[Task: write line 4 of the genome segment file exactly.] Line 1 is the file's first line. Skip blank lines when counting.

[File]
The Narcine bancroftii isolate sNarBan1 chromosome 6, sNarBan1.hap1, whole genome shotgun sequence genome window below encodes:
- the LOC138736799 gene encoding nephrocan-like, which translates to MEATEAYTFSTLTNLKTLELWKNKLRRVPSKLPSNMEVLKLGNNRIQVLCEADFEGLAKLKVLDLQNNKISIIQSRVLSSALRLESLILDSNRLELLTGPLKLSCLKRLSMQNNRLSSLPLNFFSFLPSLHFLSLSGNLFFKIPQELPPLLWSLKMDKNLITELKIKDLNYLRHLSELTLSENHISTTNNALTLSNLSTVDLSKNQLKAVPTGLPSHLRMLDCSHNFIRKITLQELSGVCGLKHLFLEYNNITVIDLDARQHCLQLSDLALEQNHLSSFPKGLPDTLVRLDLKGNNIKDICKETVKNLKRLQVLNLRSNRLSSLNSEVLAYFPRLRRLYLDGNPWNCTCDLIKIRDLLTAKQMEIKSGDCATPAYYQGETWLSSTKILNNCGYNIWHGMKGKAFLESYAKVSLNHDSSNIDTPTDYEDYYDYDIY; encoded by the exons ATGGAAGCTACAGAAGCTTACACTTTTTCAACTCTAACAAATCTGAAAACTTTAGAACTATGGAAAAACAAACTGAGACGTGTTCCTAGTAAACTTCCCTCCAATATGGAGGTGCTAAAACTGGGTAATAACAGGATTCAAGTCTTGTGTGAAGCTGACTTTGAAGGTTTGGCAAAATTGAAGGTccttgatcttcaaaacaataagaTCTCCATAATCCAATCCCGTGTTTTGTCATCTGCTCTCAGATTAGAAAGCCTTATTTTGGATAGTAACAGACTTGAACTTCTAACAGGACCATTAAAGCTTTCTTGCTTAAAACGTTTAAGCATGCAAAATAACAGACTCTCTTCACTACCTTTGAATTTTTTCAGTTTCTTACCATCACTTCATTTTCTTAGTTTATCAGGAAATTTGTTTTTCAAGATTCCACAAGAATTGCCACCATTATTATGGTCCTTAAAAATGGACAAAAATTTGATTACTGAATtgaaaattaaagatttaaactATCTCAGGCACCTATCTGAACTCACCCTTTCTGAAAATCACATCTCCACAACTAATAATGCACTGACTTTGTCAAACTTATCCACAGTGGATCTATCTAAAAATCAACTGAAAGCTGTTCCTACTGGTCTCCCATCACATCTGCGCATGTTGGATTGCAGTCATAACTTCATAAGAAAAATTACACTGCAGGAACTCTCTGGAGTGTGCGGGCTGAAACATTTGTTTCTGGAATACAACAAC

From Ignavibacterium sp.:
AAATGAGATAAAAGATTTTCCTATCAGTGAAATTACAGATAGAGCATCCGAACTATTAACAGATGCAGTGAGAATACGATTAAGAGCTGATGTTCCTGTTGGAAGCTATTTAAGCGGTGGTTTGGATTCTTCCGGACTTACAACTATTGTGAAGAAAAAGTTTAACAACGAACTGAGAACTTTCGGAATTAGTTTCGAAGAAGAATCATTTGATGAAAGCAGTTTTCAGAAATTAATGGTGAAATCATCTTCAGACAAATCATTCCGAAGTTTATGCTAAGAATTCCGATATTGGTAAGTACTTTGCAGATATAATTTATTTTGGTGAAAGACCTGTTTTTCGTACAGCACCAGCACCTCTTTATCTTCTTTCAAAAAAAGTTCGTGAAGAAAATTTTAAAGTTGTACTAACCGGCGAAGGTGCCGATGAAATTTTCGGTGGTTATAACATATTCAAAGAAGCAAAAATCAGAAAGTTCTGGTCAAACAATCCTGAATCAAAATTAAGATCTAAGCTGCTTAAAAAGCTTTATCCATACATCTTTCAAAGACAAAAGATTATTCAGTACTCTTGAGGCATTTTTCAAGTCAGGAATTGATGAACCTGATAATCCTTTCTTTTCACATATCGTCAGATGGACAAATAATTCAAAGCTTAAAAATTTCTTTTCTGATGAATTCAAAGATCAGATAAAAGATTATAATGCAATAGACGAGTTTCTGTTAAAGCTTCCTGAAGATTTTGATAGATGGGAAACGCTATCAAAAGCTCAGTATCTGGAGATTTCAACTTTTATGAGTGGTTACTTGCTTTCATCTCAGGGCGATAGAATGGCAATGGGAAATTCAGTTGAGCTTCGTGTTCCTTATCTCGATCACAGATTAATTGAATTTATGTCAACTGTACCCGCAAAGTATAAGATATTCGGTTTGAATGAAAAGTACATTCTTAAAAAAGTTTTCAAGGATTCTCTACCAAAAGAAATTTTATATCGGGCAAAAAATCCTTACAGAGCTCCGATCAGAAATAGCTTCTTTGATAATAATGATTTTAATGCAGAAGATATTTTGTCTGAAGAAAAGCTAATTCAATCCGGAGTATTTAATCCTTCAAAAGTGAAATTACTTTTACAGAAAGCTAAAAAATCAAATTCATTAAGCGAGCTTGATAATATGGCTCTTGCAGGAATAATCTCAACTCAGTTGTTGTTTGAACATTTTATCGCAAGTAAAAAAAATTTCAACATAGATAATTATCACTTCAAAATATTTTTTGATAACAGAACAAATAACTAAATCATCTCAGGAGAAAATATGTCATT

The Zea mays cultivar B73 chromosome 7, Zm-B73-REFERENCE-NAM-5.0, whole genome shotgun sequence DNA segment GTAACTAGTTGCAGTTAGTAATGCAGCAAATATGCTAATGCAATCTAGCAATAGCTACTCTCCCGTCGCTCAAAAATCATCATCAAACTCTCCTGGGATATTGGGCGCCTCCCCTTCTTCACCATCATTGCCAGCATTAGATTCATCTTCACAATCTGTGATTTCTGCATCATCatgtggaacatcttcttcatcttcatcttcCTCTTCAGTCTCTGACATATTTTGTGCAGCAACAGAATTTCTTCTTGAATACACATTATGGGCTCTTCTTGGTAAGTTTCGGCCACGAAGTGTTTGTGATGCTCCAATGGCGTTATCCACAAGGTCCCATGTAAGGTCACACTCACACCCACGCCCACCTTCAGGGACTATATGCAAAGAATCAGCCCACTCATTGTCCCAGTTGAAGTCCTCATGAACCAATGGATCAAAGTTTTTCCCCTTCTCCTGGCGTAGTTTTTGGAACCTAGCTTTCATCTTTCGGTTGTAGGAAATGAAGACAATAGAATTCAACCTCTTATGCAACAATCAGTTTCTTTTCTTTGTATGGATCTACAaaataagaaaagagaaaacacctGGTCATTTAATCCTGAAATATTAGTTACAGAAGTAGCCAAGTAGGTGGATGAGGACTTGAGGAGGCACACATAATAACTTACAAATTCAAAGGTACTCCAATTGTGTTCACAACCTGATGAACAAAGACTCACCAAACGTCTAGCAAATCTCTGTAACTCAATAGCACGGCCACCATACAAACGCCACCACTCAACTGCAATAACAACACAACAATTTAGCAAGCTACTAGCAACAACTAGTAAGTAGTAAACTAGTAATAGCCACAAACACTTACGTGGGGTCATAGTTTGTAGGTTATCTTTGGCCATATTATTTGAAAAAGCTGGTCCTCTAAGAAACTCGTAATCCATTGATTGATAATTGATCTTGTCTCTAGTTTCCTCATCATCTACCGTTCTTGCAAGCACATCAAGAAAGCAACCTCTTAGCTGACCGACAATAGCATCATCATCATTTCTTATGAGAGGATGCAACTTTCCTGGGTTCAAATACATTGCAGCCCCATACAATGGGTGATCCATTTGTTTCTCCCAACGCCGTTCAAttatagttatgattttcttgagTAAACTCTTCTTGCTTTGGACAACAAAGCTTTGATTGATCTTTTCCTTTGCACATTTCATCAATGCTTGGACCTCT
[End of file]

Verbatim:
AAATGAGATAAAAGATTTTCCTATCAGTGAAATTACAGATAGAGCATCCGAACTATTAACAGATGCAGTGAGAATACGATTAAGAGCTGATGTTCCTGTTGGAAGCTATTTAAGCGGTGGTTTGGATTCTTCCGGACTTACAACTATTGTGAAGAAAAAGTTTAACAACGAACTGAGAACTTTCGGAATTAGTTTCGAAGAAGAATCATTTGATGAAAGCAGTTTTCAGAAATTAATGGTGAAATCATCTTCAGACAAATCATTCCGAAGTTTATGCTAAGAATTCCGATATTGGTAAGTACTTTGCAGATATAATTTATTTTGGTGAAAGACCTGTTTTTCGTACAGCACCAGCACCTCTTTATCTTCTTTCAAAAAAAGTTCGTGAAGAAAATTTTAAAGTTGTACTAACCGGCGAAGGTGCCGATGAAATTTTCGGTGGTTATAACATATTCAAAGAAGCAAAAATCAGAAAGTTCTGGTCAAACAATCCTGAATCAAAATTAAGATCTAAGCTGCTTAAAAAGCTTTATCCATACATCTTTCAAAGACAAAAGATTATTCAGTACTCTTGAGGCATTTTTCAAGTCAGGAATTGATGAACCTGATAATCCTTTCTTTTCACATATCGTCAGATGGACAAATAATTCAAAGCTTAAAAATTTCTTTTCTGATGAATTCAAAGATCAGATAAAAGATTATAATGCAATAGACGAGTTTCTGTTAAAGCTTCCTGAAGATTTTGATAGATGGGAAACGCTATCAAAAGCTCAGTATCTGGAGATTTCAACTTTTATGAGTGGTTACTTGCTTTCATCTCAGGGCGATAGAATGGCAATGGGAAATTCAGTTGAGCTTCGTGTTCCTTATCTCGATCACAGATTAATTGAATTTATGTCAACTGTACCCGCAAAGTATAAGATATTCGGTTTGAATGAAAAGTACATTCTTAAAAAAGTTTTCAAGGATTCTCTACCAAAAGAAATTTTATATCGGGCAAAAAATCCTTACAGAGCTCCGATCAGAAATAGCTTCTTTGATAATAATGATTTTAATGCAGAAGATATTTTGTCTGAAGAAAAGCTAATTCAATCCGGAGTATTTAATCCTTCAAAAGTGAAATTACTTTTACAGAAAGCTAAAAAATCAAATTCATTAAGCGAGCTTGATAATATGGCTCTTGCAGGAATAATCTCAACTCAGTTGTTGTTTGAACATTTTATCGCAAGTAAAAAAAATTTCAACATAGATAATTATCACTTCAAAATATTTTTTGATAACAGAACAAATAACTAAATCATCTCAGGAGAAAATATGTCATT